While that dreaded word, Brexit, is set to fill all corners of our lives in the upcoming weeks (not to mention the last few years), many questions around British identity have been raised. For the British Overseas Territory of Gibraltar, Brexit presents an awkward situation for the Brits that share a border with Spain. Resoundingly British, Gibraltarian’s have had two referendums in 1967 and 2001 resulting both times, with over 90 per cent of voters in favour of remaining British. While some people mistakenly identify Gibraltarian’s with the stereotypical “Brits abroad” agenda, the photographer Luke Archer says differently.
The London-based photographer has frequently visited Gibraltar over the last ten years since some of his family moved there. He notes the territory’s distinctly unique culture that is neither British nor Spanish, but, like many other areas, has developed its own culture combining the nationalities that reside there. Luke tells It’s Nice That: “What people often don’t realise is that Gibraltarian identity is unique. The people have their own culture and history, just like the Welsh, Scottish and Northern Irish. Many Gibraltarian families’ ancestry is half British and half Spanish, so of course, that is going to shape their identity, including their language.”
For the last few years, Luke has been travelling back and forth between Gibraltar to capture the British-identifying people and their culture. The photos possess a sense of the surreal as quintessentially British objects like the red postbox and the Union Jack are given a Mediterranean backdrop. For his ongoing project The Rock, Luke stays with family while he photographs a different kind of British landscape. “I usually stay for a week or two,” Luke tells It’s Nice That. “I’m very lucky in that I can stay with my family and I do benefit from the local knowledge. On a previous trip, my step-mum heard that a lot of local families had reserved their spot on the beach for National Day the night before, so I was able to get up at dawn and photograph all the parasols in the sand. It’s a shot that I haven’t seen replicated anywhere else.”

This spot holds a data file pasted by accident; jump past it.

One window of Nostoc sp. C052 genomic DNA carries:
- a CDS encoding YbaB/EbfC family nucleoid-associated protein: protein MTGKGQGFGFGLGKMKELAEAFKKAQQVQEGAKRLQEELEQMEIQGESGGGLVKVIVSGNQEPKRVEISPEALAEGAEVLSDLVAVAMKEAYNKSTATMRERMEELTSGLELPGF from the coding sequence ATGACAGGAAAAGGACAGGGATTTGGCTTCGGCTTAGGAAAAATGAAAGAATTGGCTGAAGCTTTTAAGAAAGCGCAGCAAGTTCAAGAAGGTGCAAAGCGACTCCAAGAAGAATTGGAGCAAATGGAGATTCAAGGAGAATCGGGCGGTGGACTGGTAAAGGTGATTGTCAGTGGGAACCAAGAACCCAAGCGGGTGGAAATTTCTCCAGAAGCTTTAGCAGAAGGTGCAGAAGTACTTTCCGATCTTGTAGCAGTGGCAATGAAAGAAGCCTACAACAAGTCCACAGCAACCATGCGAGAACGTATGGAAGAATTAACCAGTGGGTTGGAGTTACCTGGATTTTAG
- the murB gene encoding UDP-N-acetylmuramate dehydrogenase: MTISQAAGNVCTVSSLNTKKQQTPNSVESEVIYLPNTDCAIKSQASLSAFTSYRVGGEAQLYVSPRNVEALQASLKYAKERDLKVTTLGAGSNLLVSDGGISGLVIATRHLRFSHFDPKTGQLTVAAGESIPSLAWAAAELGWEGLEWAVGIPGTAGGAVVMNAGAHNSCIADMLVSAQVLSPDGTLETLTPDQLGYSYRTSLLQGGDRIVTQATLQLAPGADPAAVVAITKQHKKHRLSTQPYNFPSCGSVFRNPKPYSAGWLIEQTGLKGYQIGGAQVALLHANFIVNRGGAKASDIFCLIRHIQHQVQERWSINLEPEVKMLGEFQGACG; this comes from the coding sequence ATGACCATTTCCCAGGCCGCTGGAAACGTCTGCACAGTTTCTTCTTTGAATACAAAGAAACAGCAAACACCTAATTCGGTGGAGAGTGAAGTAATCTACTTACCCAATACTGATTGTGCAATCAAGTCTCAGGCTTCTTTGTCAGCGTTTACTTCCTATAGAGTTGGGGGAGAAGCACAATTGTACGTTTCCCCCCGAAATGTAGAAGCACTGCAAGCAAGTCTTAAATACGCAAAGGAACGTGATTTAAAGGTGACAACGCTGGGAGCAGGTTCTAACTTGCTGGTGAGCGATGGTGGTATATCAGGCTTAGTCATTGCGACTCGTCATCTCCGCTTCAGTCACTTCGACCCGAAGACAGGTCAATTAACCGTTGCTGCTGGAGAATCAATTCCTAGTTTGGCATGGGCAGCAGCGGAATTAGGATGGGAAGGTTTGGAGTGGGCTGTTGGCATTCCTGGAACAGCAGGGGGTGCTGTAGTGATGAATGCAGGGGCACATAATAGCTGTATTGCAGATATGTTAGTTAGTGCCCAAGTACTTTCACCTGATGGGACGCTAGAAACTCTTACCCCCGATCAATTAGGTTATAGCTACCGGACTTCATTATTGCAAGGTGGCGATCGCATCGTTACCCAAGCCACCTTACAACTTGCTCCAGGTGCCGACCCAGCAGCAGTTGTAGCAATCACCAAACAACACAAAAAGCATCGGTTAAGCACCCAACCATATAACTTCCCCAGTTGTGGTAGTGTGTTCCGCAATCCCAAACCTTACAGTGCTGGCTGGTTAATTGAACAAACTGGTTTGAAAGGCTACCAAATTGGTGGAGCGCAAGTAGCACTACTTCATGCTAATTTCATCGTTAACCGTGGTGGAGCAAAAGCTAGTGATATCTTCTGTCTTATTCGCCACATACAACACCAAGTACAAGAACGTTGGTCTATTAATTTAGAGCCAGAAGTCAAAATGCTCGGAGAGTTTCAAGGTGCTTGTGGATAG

For Luke, who is essentially an outsider to Gibraltarian culture, it was important to “go beyond being a flâneur” in the project. With the support of the Gibraltar Ministry of Culture, Luke has been introduced to many locals to collaborate on an accurate depiction of the British territory. “Getting access to people and places enables you to tell a deeper story,” he further explains.
Always a highly complex topic of discussion, when asked what Luke has learnt about British identity from the project so far, he says: “It might not be my place to say as I’m probably the least diverse, most average guy. Average height, middle-class, Southern – so average that most people have a friend who looks like me! But for me, The Rock has reaffirmed that we are a melting pot. Gibraltar’s various religions and side-by-side cultures reflect a similar kind of Britishness that I know having grown up in London. Undoubtedly we still have a long way to go and our ancestors did some awful things, but I hope in some small way, we are trying to make up for it by being open and accepting of others – even though as a country we did vote for Brexit!”
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